Kelly listened to the story of Paula Robinson, shared Weisman's frustration, and that afternoon called an old friend, Donald Liss, senior medical director of clinical programs at Blue Cross.

Kelly made his pitch, and the next day, Aug. 11, after reviewing the literature, Liss approved Rituximab. Kelly had already determined that the hospital would give Robinson the first dose, and eat the cost if necessary.

That day, Aug. 11, Robinson got an infusion. Weisman was so excited, he took a photo of the medicine dripping from the bag on the IV pole.

"Don Liss was very honorable, very helpful," Kelly said. But, he added, "what if I was on vacation?' "

Blue Cross has a different perspective. America is trying to rein in soaring health-care costs. The public and employers want broad coverage, but hate paying higher premiums. Insurers walk a difficult line - approve and pay for appropriate treatments, but hold the line on ineffective and unnecessary care.

Blue Cross says it reviews 85,000 claims a day, and the vast majority are approved without a problem.

Robinson's case, they say, was unusual, both because her neurological disease is so rare and because using a cancer drug to treat it is rarer still.

"At the end of the day," said Liss, "there is judgment and discretion, and it comes down to whether the evidence published in credible peer-reviewed medical journals is adequate to demonstrate safety and effectiveness.

"Two reasonable people may come up with a different outcome," he added, "and that's what happened here.

"When I looked at it, with fresh eyes," he said, "it seemed like something a reasonable physician would do."

Liss stressed that his involvement was not special treatment.

He said that in the initial written denial, which Robinson and Weisman both should have received, were clear instructions on how to appeal. There is even opportunity for an expedited appeal, resolved in 24 to 72 hours.

A fresh set of eyes, perhaps not Liss', would have reconsidered the decision, he said.

In the end, Liss said, through a more informal channel, he provided the same review that would have come from a formal appeal.

Weisman said he had no idea there was another appeal route: "I thought my second call back to her, and her second denial, was the appeal."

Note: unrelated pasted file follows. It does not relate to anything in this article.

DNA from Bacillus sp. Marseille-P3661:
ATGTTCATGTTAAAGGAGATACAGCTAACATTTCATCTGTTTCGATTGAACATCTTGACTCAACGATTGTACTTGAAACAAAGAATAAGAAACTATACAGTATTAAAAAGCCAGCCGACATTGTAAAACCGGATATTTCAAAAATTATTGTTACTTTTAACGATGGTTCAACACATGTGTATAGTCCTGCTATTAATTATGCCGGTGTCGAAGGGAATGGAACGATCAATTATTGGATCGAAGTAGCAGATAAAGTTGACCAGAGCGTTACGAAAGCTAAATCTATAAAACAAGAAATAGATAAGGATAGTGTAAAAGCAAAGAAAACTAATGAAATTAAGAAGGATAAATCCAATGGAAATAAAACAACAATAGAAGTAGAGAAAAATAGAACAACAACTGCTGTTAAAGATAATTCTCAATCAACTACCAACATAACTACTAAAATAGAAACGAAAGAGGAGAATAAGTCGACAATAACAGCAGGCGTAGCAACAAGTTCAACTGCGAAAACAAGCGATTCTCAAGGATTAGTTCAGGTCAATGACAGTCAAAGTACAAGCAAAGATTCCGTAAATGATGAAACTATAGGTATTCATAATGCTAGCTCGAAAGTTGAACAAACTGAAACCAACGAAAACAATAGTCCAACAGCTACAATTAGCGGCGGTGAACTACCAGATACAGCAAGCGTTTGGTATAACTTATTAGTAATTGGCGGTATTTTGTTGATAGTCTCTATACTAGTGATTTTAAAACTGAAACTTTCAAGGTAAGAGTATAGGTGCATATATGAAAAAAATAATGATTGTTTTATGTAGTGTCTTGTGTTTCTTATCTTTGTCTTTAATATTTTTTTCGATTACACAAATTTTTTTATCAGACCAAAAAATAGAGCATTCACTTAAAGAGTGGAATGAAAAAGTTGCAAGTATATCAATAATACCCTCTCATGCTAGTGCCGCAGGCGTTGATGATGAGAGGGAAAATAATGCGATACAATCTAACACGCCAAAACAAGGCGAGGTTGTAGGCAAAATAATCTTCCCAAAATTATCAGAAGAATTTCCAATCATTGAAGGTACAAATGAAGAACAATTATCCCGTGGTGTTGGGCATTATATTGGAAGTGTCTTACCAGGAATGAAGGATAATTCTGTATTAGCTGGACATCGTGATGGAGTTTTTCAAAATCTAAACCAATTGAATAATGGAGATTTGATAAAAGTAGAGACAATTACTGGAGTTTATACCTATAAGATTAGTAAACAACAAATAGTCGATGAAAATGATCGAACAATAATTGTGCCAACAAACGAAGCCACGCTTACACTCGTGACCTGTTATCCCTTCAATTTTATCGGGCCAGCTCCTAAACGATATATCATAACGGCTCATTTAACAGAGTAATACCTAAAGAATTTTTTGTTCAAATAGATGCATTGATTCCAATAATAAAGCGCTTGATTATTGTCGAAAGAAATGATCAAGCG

Weisman feels this case underscores some painful realities: You think you have insurance, but "wait until you have a rare disease with an expensive treatment."

The case also shows "how balkanized health care has become," he said. "Layers of administration hover over everything."

There is another harsh reality: Sometimes the patient dies.

Robinson got her first treatment Aug. 11 and on Aug. 25 her second. But the disease was far more aggressive than Weisman had ever seen. There simply was not enough time to see whether Rituximab could help. By Aug. 30, the disease had invaded Robinson's lungs. She struggled to breathe. She was clear in her mind - no tubes, no machines - and emphasized that to her husband and her doctor.

"Paula is just tired, and she don't want to fight no more," her husband said. "Whatever this disease is, I hope the doctors can find some type of cure. I don't want to see no one have to suffer and go through what we went through."

Paula Robinson died Monday morning in hospice. Her husband is glad the doctor fought so hard for his wife. He wishes she could have tried Rituximab months earlier.

Weisman does, too. "I'm kicking myself," he said.

The doctor has no doubt that giving her the drug was the right decision.

"We had to give her the best chance," Weisman said. "We were talking about a standard-of-care treatment that I felt had some hope of turning the tide."